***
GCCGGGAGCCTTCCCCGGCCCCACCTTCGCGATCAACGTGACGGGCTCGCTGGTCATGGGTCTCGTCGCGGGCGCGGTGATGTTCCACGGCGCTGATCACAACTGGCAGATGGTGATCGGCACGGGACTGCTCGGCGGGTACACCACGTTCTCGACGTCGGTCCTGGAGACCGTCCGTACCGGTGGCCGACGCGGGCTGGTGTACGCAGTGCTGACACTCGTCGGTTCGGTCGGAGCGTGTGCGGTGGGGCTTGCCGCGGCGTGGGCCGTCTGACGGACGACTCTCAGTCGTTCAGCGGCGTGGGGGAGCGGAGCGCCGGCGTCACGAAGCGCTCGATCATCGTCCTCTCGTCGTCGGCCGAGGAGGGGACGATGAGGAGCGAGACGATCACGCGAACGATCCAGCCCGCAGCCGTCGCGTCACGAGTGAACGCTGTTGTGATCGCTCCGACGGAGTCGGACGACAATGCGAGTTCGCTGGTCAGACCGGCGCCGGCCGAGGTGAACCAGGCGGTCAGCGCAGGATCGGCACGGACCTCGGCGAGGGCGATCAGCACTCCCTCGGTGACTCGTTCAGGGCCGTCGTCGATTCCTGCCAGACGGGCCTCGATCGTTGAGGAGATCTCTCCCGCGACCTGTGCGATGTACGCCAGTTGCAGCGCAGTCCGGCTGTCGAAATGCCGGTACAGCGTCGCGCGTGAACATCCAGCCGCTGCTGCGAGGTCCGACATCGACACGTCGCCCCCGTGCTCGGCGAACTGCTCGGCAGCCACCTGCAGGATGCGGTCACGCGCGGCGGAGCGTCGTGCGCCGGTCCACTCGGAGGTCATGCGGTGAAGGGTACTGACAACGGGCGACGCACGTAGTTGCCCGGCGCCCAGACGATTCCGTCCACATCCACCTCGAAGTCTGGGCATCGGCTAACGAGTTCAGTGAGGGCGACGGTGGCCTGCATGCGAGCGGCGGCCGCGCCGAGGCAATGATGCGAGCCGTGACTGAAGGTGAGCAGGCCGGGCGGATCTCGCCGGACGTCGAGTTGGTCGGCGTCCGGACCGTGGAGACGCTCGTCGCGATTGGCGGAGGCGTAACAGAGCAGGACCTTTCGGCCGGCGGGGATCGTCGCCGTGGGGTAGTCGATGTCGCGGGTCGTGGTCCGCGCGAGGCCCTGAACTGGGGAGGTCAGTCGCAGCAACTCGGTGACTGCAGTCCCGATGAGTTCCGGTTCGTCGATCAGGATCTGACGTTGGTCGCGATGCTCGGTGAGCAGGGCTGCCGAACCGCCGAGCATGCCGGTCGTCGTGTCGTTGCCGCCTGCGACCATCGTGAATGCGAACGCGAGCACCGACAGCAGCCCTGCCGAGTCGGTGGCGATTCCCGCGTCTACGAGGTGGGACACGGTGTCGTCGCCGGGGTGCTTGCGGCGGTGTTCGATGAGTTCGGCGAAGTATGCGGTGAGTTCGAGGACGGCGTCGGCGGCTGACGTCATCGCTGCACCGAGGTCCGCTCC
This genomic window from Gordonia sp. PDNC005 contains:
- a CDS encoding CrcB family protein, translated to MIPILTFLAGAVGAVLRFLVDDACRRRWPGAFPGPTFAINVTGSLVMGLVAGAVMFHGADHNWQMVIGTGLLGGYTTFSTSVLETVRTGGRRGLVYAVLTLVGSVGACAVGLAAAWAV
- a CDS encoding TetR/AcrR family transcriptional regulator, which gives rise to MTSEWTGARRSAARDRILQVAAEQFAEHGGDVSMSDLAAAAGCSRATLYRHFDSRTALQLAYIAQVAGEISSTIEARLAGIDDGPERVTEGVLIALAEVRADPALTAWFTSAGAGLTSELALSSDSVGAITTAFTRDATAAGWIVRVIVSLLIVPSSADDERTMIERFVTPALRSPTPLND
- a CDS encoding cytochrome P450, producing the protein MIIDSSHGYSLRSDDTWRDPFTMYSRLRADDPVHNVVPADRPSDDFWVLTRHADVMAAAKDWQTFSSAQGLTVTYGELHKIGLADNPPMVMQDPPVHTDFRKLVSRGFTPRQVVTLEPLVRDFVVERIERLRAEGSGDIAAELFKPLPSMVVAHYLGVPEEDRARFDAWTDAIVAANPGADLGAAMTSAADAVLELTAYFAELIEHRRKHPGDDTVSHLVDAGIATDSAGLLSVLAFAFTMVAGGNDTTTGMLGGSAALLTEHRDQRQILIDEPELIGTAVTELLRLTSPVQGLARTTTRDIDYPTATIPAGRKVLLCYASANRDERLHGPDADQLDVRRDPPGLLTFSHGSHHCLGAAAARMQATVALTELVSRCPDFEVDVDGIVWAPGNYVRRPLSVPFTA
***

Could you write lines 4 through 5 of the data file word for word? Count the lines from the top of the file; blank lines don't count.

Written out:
- a CDS encoding TetR/AcrR family transcriptional regulator, which gives rise to MTSEWTGARRSAARDRILQVAAEQFAEHGGDVSMSDLAAAAGCSRATLYRHFDSRTALQLAYIAQVAGEISSTIEARLAGIDDGPERVTEGVLIALAEVRADPALTAWFTSAGAGLTSELALSSDSVGAITTAFTRDATAAGWIVRVIVSLLIVPSSADDERTMIERFVTPALRSPTPLND
- a CDS encoding cytochrome P450, producing the protein MIIDSSHGYSLRSDDTWRDPFTMYSRLRADDPVHNVVPADRPSDDFWVLTRHADVMAAAKDWQTFSSAQGLTVTYGELHKIGLADNPPMVMQDPPVHTDFRKLVSRGFTPRQVVTLEPLVRDFVVERIERLRAEGSGDIAAELFKPLPSMVVAHYLGVPEEDRARFDAWTDAIVAANPGADLGAAMTSAADAVLELTAYFAELIEHRRKHPGDDTVSHLVDAGIATDSAGLLSVLAFAFTMVAGGNDTTTGMLGGSAALLTEHRDQRQILIDEPELIGTAVTELLRLTSPVQGLARTTTRDIDYPTATIPAGRKVLLCYASANRDERLHGPDADQLDVRRDPPGLLTFSHGSHHCLGAAAARMQATVALTELVSRCPDFEVDVDGIVWAPGNYVRRPLSVPFTA